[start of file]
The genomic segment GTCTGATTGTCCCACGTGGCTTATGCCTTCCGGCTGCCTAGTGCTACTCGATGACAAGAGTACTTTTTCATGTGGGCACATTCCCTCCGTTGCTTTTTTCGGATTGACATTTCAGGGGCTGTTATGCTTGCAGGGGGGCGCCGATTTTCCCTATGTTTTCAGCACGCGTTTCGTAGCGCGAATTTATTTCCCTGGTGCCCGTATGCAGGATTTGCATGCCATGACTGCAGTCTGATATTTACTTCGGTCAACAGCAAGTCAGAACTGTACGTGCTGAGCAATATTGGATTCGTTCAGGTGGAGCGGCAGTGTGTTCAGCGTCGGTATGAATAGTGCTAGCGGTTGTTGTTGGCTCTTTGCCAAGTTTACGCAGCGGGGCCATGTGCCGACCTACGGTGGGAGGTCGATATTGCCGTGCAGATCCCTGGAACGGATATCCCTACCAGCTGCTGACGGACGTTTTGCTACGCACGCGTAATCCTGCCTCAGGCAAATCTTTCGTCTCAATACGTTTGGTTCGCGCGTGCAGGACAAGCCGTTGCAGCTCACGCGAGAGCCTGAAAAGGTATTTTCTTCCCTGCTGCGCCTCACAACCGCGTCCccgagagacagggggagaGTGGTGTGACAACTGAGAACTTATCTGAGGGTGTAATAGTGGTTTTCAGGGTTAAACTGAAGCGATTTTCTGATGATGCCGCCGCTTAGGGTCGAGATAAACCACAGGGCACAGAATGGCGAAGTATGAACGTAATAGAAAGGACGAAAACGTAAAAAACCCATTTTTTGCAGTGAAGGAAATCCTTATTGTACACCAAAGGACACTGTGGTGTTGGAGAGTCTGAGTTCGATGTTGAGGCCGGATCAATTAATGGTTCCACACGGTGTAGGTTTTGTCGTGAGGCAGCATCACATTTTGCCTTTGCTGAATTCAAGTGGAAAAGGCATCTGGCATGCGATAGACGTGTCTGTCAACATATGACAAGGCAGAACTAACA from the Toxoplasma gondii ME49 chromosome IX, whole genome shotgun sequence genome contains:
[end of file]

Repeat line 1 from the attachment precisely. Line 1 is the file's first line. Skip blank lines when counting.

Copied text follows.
The genomic segment GTCTGATTGTCCCACGTGGCTTATGCCTTCCGGCTGCCTAGTGCTACTCGATGACAAGAGTACTTTTTCATGTGGGCACATTCCCTCCGTTGCTTTTTTCGGATTGACATTTCAGGGGCTGTTATGCTTGCAGGGGGGCGCCGATTTTCCCTATGTTTTCAGCACGCGTTTCGTAGCGCGAATTTATTTCCCTGGTGCCCGTATGCAGGATTTGCATGCCATGACTGCAGTCTGATATTTACTTCGGTCAACAGCAAGTCAGAACTGTACGTGCTGAGCAATATTGGATTCGTTCAGGTGGAGCGGCAGTGTGTTCAGCGTCGGTATGAATAGTGCTAGCGGTTGTTGTTGGCTCTTTGCCAAGTTTACGCAGCGGGGCCATGTGCCGACCTACGGTGGGAGGTCGATATTGCCGTGCAGATCCCTGGAACGGATATCCCTACCAGCTGCTGACGGACGTTTTGCTACGCACGCGTAATCCTGCCTCAGGCAAATCTTTCGTCTCAATACGTTTGGTTCGCGCGTGCAGGACAAGCCGTTGCAGCTCACGCGAGAGCCTGAAAAGGTATTTTCTTCCCTGCTGCGCCTCACAACCGCGTCCccgagagacagggggagaGTGGTGTGACAACTGAGAACTTATCTGAGGGTGTAATAGTGGTTTTCAGGGTTAAACTGAAGCGATTTTCTGATGATGCCGCCGCTTAGGGTCGAGATAAACCACAGGGCACAGAATGGCGAAGTATGAACGTAATAGAAAGGACGAAAACGTAAAAAACCCATTTTTTGCAGTGAAGGAAATCCTTATTGTACACCAAAGGACACTGTGGTGTTGGAGAGTCTGAGTTCGATGTTGAGGCCGGATCAATTAATGGTTCCACACGGTGTAGGTTTTGTCGTGAGGCAGCATCACATTTTGCCTTTGCTGAATTCAAGTGGAAAAGGCATCTGGCATGCGATAGACGTGTCTGTCAACATATGACAAGGCAGAACTAACA from the Toxoplasma gondii ME49 chromosome IX, whole genome shotgun sequence genome contains: